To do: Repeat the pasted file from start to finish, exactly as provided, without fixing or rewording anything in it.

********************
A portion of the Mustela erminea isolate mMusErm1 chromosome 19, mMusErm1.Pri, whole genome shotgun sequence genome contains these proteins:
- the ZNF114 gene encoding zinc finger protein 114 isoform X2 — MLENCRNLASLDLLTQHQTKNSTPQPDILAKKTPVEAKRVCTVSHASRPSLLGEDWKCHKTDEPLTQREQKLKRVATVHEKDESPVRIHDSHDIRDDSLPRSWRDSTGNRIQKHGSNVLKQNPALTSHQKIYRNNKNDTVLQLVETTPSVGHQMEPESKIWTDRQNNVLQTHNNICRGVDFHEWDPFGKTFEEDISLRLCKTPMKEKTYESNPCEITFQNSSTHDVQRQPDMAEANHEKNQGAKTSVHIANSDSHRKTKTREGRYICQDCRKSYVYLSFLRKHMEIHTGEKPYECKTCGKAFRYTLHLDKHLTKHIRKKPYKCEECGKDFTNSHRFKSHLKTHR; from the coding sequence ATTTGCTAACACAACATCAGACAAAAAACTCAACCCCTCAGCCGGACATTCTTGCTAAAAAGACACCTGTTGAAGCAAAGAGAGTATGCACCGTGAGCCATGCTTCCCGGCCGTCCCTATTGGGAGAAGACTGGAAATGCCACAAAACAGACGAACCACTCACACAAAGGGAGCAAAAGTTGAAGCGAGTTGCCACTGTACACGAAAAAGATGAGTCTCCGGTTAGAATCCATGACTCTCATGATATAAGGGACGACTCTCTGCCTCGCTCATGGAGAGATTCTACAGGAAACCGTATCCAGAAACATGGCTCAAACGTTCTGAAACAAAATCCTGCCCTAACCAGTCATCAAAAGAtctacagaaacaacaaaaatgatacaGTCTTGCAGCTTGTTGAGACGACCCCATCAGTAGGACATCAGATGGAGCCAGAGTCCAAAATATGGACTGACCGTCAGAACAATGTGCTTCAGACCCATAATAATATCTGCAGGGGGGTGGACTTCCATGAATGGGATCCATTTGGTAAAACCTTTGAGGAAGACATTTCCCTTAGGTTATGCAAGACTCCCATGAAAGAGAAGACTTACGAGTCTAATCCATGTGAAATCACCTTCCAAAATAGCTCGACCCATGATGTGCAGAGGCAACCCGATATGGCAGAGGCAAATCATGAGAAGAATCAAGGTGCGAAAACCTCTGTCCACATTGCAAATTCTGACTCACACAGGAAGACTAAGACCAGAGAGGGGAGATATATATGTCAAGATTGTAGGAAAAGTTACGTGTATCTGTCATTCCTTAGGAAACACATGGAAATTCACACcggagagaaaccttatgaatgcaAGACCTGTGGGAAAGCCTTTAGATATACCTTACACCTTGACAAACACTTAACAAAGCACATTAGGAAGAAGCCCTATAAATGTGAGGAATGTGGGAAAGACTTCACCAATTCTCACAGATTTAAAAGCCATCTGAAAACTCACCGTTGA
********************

A portion of the Mustela erminea isolate mMusErm1 chromosome 19, mMusErm1.Pri, whole genome shotgun sequence genome contains these proteins:
- the ZNF114 gene encoding zinc finger protein 114 isoform X2 — MLENCRNLASLDLLTQHQTKNSTPQPDILAKKTPVEAKRVCTVSHASRPSLLGEDWKCHKTDEPLTQREQKLKRVATVHEKDESPVRIHDSHDIRDDSLPRSWRDSTGNRIQKHGSNVLKQNPALTSHQKIYRNNKNDTVLQLVETTPSVGHQMEPESKIWTDRQNNVLQTHNNICRGVDFHEWDPFGKTFEEDISLRLCKTPMKEKTYESNPCEITFQNSSTHDVQRQPDMAEANHEKNQGAKTSVHIANSDSHRKTKTREGRYICQDCRKSYVYLSFLRKHMEIHTGEKPYECKTCGKAFRYTLHLDKHLTKHIRKKPYKCEECGKDFTNSHRFKSHLKTHR; from the coding sequence ATTTGCTAACACAACATCAGACAAAAAACTCAACCCCTCAGCCGGACATTCTTGCTAAAAAGACACCTGTTGAAGCAAAGAGAGTATGCACCGTGAGCCATGCTTCCCGGCCGTCCCTATTGGGAGAAGACTGGAAATGCCACAAAACAGACGAACCACTCACACAAAGGGAGCAAAAGTTGAAGCGAGTTGCCACTGTACACGAAAAAGATGAGTCTCCGGTTAGAATCCATGACTCTCATGATATAAGGGACGACTCTCTGCCTCGCTCATGGAGAGATTCTACAGGAAACCGTATCCAGAAACATGGCTCAAACGTTCTGAAACAAAATCCTGCCCTAACCAGTCATCAAAAGAtctacagaaacaacaaaaatgatacaGTCTTGCAGCTTGTTGAGACGACCCCATCAGTAGGACATCAGATGGAGCCAGAGTCCAAAATATGGACTGACCGTCAGAACAATGTGCTTCAGACCCATAATAATATCTGCAGGGGGGTGGACTTCCATGAATGGGATCCATTTGGTAAAACCTTTGAGGAAGACATTTCCCTTAGGTTATGCAAGACTCCCATGAAAGAGAAGACTTACGAGTCTAATCCATGTGAAATCACCTTCCAAAATAGCTCGACCCATGATGTGCAGAGGCAACCCGATATGGCAGAGGCAAATCATGAGAAGAATCAAGGTGCGAAAACCTCTGTCCACATTGCAAATTCTGACTCACACAGGAAGACTAAGACCAGAGAGGGGAGATATATATGTCAAGATTGTAGGAAAAGTTACGTGTATCTGTCATTCCTTAGGAAACACATGGAAATTCACACcggagagaaaccttatgaatgcaAGACCTGTGGGAAAGCCTTTAGATATACCTTACACCTTGACAAACACTTAACAAAGCACATTAGGAAGAAGCCCTATAAATGTGAGGAATGTGGGAAAGACTTCACCAATTCTCACAGATTTAAAAGCCATCTGAAAACTCACCGTTGA